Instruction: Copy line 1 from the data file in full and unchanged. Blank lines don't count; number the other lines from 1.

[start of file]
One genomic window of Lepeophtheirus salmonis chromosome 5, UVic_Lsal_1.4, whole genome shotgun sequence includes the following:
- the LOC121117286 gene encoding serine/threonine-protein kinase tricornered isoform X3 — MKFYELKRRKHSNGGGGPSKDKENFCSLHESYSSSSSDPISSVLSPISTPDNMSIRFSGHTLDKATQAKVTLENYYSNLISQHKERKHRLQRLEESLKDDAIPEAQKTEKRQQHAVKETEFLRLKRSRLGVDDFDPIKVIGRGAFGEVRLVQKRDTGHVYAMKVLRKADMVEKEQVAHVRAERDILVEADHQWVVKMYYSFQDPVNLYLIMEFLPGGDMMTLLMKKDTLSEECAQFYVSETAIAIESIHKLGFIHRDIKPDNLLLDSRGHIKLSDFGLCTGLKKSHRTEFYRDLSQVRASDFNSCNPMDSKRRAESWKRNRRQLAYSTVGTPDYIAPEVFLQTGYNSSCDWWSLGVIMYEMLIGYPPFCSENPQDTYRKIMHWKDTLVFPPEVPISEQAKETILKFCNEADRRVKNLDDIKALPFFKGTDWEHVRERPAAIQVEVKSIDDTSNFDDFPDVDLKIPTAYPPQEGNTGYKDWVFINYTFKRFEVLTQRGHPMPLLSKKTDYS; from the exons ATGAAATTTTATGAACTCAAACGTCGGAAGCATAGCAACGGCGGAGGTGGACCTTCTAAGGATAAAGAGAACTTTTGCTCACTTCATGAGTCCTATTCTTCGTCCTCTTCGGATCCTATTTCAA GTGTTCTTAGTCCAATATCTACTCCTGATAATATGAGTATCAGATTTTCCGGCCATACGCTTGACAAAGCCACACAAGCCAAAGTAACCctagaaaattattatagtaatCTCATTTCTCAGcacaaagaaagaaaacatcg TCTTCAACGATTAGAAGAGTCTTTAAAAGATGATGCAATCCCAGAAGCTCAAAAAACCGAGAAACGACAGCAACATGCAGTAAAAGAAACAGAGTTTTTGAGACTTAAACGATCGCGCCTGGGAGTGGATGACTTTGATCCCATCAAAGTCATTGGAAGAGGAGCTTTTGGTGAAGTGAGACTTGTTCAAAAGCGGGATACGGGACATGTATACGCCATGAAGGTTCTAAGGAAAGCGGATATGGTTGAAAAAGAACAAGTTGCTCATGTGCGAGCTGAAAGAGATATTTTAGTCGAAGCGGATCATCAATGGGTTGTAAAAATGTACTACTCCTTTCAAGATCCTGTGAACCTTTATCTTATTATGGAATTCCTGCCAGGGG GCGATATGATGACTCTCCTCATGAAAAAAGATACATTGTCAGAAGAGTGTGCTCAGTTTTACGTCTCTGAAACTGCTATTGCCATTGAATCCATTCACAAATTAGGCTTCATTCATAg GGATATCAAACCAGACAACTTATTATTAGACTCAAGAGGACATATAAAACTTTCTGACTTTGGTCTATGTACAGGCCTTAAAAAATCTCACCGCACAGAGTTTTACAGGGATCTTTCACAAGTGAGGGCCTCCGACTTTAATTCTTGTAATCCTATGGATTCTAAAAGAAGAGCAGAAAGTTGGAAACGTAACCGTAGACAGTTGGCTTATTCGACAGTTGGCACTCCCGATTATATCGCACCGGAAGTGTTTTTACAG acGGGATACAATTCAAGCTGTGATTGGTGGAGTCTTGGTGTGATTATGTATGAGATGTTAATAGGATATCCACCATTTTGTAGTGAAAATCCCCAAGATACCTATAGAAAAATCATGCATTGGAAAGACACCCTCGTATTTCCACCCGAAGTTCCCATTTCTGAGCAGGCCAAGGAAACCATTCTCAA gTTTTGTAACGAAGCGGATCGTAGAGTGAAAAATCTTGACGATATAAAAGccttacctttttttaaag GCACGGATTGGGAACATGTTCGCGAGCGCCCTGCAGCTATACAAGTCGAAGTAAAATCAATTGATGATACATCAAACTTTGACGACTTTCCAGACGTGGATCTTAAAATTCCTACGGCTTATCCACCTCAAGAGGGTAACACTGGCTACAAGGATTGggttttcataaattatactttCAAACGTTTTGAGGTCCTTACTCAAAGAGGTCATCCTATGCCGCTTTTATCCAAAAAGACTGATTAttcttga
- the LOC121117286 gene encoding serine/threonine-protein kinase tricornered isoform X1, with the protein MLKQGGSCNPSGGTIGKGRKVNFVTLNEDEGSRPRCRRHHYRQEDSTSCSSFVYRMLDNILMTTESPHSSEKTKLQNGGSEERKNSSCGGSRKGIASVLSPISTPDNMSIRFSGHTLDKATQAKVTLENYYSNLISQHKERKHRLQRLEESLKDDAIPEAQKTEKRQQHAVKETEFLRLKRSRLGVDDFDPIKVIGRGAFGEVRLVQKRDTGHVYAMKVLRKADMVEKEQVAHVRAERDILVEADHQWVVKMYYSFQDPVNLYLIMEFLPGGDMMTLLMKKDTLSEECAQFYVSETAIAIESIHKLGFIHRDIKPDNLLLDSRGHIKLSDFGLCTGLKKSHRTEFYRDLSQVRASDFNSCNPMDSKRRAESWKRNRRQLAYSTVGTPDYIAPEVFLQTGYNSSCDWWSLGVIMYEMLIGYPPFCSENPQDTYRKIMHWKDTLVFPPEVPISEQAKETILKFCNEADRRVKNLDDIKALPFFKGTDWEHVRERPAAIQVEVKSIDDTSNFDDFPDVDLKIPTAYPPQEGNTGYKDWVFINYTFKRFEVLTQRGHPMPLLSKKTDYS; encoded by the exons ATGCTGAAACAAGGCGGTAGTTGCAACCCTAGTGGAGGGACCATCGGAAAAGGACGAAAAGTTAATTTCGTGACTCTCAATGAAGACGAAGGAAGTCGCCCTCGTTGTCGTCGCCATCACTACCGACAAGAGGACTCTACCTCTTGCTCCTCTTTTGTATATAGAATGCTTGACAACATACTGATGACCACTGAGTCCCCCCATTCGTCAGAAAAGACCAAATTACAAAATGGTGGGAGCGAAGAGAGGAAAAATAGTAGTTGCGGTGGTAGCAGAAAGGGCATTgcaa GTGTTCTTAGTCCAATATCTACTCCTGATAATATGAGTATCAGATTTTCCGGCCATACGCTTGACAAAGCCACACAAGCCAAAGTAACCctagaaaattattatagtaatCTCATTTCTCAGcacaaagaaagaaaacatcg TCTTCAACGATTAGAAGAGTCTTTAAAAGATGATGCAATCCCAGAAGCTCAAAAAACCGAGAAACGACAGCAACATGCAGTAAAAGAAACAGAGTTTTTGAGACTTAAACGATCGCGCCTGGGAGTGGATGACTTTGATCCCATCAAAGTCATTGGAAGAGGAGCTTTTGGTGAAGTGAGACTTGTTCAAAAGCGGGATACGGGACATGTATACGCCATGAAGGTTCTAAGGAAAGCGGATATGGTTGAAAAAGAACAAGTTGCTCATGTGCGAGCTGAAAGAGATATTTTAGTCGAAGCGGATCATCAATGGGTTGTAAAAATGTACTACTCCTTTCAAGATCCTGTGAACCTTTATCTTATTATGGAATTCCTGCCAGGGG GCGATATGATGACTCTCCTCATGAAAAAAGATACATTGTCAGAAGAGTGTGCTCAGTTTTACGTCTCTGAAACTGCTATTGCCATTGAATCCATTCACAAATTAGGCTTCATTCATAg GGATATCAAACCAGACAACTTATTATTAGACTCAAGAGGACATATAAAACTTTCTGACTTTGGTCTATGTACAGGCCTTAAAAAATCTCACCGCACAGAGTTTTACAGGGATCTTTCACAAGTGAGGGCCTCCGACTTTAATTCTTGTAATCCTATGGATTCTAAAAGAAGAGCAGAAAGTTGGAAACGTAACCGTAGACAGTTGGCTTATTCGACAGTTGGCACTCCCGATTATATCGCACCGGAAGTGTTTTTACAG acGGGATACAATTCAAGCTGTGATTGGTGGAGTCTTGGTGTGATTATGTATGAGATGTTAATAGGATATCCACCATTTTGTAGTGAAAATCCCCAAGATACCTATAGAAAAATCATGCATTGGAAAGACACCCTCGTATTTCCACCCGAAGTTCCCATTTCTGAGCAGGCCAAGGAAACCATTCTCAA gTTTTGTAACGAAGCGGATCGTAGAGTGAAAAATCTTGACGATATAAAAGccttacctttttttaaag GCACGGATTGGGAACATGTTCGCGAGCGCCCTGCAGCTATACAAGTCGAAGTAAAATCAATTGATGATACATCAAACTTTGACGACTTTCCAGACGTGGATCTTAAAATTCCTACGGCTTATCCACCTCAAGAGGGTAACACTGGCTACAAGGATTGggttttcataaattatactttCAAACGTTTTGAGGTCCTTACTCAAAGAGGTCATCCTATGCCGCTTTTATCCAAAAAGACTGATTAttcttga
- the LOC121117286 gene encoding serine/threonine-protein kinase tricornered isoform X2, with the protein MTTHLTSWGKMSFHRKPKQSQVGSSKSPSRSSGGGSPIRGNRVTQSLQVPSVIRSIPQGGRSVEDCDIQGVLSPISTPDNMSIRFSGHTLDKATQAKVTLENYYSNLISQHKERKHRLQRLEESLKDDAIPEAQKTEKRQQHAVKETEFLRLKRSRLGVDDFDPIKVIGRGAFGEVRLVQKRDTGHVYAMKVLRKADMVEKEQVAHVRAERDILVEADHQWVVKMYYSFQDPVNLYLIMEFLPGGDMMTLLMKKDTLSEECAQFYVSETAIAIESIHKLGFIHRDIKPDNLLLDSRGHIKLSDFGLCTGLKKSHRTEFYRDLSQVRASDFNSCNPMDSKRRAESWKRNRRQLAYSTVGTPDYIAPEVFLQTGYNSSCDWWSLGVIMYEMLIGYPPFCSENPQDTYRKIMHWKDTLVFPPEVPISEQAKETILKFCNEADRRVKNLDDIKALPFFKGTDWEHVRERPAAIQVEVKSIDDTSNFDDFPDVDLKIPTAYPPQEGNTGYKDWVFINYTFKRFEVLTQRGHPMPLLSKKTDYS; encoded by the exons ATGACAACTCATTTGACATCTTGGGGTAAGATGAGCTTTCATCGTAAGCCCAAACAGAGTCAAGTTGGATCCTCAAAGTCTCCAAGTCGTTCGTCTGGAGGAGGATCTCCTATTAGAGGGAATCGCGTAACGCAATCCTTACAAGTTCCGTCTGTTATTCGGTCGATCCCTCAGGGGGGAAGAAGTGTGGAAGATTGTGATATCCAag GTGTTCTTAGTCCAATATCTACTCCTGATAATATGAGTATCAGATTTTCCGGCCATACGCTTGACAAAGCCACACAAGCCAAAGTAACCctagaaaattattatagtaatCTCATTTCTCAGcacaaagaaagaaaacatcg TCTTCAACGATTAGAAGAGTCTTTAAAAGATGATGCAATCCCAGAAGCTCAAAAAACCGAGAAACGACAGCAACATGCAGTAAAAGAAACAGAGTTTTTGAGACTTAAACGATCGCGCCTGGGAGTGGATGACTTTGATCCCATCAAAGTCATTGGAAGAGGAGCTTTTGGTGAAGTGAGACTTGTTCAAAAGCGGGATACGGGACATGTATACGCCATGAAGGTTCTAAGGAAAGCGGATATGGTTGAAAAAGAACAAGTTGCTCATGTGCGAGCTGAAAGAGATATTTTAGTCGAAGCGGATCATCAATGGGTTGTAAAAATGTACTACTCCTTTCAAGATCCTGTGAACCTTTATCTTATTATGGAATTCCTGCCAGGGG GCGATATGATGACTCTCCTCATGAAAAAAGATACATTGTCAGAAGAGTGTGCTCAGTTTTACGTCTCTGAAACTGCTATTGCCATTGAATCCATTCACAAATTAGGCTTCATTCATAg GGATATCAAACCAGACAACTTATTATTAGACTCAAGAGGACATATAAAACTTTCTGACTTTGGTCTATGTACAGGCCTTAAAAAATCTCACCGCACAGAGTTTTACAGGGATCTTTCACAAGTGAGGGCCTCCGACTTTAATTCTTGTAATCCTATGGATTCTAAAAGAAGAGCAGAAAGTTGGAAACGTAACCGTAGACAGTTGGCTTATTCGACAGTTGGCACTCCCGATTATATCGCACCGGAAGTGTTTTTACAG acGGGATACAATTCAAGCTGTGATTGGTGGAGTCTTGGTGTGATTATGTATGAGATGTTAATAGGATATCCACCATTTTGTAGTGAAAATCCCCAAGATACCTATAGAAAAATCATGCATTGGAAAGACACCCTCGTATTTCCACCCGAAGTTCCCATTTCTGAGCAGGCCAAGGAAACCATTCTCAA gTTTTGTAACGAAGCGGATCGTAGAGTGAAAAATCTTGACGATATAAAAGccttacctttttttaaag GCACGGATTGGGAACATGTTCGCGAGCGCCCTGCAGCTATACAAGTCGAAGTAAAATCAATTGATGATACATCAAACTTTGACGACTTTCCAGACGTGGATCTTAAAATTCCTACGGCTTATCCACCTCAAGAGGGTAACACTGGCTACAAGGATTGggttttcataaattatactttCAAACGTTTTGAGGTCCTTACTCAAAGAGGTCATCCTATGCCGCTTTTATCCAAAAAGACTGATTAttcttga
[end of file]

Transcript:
One genomic window of Lepeophtheirus salmonis chromosome 5, UVic_Lsal_1.4, whole genome shotgun sequence includes the following: